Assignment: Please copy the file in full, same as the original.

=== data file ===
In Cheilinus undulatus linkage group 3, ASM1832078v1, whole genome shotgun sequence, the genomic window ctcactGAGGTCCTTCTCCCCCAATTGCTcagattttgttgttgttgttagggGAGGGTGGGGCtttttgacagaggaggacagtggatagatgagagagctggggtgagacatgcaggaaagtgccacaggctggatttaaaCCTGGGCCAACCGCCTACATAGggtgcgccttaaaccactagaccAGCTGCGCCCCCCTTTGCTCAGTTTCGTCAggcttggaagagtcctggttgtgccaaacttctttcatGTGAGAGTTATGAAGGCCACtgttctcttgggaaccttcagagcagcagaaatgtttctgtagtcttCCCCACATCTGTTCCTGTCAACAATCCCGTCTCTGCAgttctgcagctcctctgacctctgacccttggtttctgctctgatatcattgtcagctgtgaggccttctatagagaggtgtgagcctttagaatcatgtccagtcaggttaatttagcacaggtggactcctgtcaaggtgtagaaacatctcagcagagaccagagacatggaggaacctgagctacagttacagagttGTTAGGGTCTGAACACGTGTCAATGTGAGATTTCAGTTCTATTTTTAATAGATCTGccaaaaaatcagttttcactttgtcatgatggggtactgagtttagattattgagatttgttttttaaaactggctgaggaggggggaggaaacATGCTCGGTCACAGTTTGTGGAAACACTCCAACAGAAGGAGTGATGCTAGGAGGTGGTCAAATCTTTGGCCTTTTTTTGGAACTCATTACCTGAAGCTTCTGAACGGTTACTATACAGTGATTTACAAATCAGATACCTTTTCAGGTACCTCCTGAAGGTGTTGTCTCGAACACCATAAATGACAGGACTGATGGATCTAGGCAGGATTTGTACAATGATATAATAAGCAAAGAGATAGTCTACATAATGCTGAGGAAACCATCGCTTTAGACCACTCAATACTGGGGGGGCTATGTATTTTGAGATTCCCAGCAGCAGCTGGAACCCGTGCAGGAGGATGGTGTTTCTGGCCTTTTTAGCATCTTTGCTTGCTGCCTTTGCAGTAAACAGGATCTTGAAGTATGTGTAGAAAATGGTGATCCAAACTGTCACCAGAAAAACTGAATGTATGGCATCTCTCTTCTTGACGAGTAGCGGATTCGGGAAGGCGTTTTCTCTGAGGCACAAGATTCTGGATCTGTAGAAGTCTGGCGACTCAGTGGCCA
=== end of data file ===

In Cheilinus undulatus linkage group 3, ASM1832078v1, whole genome shotgun sequence, the genomic window ctcactGAGGTCCTTCTCCCCCAATTGCTcagattttgttgttgttgttagggGAGGGTGGGGCtttttgacagaggaggacagtggatagatgagagagctggggtgagacatgcaggaaagtgccacaggctggatttaaaCCTGGGCCAACCGCCTACATAGggtgcgccttaaaccactagaccAGCTGCGCCCCCCTTTGCTCAGTTTCGTCAggcttggaagagtcctggttgtgccaaacttctttcatGTGAGAGTTATGAAGGCCACtgttctcttgggaaccttcagagcagcagaaatgtttctgtagtcttCCCCACATCTGTTCCTGTCAACAATCCCGTCTCTGCAgttctgcagctcctctgacctctgacccttggtttctgctctgatatcattgtcagctgtgaggccttctatagagaggtgtgagcctttagaatcatgtccagtcaggttaatttagcacaggtggactcctgtcaaggtgtagaaacatctcagcagagaccagagacatggaggaacctgagctacagttacagagttGTTAGGGTCTGAACACGTGTCAATGTGAGATTTCAGTTCTATTTTTAATAGATCTGccaaaaaatcagttttcactttgtcatgatggggtactgagtttagattattgagatttgttttttaaaactggctgaggaggggggaggaaacATGCTCGGTCACAGTTTGTGGAAACACTCCAACAGAAGGAGTGATGCTAGGAGGTGGTCAAATCTTTGGCCTTTTTTTGGAACTCATTACCTGAAGCTTCTGAACGGTTACTATACAGTGATTTACAAATCAGATACCTTTTCAGGTACCTCCTGAAGGTGTTGTCTCGAACACCATAAATGACAGGACTGATGGATCTAGGCAGGATTTGTACAATGATATAATAAGCAAAGAGATAGTCTACATAATGCTGAGGAAACCATCGCTTTAGACCACTCAATACTGGGGGGGCTATGTATTTTGAGATTCCCAGCAGCAGCTGGAACCCGTGCAGGAGGATGGTGTTTCTGGCCTTTTTAGCATCTTTGCTTGCTGCCTTTGCAGTAAACAGGATCTTGAAGTATGTGTAGAAAATGGTGATCCAAACTGTCACCAGAAAAACTGAATGTATGGCATCTCTCTTCTTGACGAGTAGCGGATTCGGGAAGGCGTTTTCTCTGAGGCACAAGATTCTGGATCTGTAGAAGTCTGGCGACTCAGTGGCCA